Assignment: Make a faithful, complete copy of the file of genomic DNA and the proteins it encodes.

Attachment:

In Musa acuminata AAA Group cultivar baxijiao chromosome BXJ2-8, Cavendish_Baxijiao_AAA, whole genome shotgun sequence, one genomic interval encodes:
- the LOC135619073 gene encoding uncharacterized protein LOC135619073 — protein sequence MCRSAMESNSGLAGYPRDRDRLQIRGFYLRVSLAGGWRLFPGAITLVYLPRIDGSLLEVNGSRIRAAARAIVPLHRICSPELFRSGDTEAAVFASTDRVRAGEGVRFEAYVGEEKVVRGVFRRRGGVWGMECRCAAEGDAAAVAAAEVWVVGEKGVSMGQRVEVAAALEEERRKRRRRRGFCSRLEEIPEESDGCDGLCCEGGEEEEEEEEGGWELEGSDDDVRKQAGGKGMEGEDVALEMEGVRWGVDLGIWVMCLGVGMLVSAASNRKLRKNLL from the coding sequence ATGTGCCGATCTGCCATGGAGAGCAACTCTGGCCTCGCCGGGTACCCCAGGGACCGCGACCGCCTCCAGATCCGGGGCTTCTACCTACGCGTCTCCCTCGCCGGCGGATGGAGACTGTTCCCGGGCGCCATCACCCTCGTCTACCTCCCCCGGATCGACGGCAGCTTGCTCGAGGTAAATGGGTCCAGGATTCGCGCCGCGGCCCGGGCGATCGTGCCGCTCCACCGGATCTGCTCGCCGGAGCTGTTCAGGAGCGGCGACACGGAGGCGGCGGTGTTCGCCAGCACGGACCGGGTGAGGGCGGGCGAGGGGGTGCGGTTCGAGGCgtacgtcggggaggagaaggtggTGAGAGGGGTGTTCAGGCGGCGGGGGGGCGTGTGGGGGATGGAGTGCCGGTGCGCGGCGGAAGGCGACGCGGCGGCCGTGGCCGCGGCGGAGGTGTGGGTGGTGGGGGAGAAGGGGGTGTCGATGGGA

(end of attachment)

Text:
In Musa acuminata AAA Group cultivar baxijiao chromosome BXJ2-8, Cavendish_Baxijiao_AAA, whole genome shotgun sequence, one genomic interval encodes:
- the LOC135619073 gene encoding uncharacterized protein LOC135619073 — protein sequence MCRSAMESNSGLAGYPRDRDRLQIRGFYLRVSLAGGWRLFPGAITLVYLPRIDGSLLEVNGSRIRAAARAIVPLHRICSPELFRSGDTEAAVFASTDRVRAGEGVRFEAYVGEEKVVRGVFRRRGGVWGMECRCAAEGDAAAVAAAEVWVVGEKGVSMGQRVEVAAALEEERRKRRRRRGFCSRLEEIPEESDGCDGLCCEGGEEEEEEEEGGWELEGSDDDVRKQAGGKGMEGEDVALEMEGVRWGVDLGIWVMCLGVGMLVSAASNRKLRKNLL from the coding sequence ATGTGCCGATCTGCCATGGAGAGCAACTCTGGCCTCGCCGGGTACCCCAGGGACCGCGACCGCCTCCAGATCCGGGGCTTCTACCTACGCGTCTCCCTCGCCGGCGGATGGAGACTGTTCCCGGGCGCCATCACCCTCGTCTACCTCCCCCGGATCGACGGCAGCTTGCTCGAGGTAAATGGGTCCAGGATTCGCGCCGCGGCCCGGGCGATCGTGCCGCTCCACCGGATCTGCTCGCCGGAGCTGTTCAGGAGCGGCGACACGGAGGCGGCGGTGTTCGCCAGCACGGACCGGGTGAGGGCGGGCGAGGGGGTGCGGTTCGAGGCgtacgtcggggaggagaaggtggTGAGAGGGGTGTTCAGGCGGCGGGGGGGCGTGTGGGGGATGGAGTGCCGGTGCGCGGCGGAAGGCGACGCGGCGGCCGTGGCCGCGGCGGAGGTGTGGGTGGTGGGGGAGAAGGGGGTGTCGATGGGA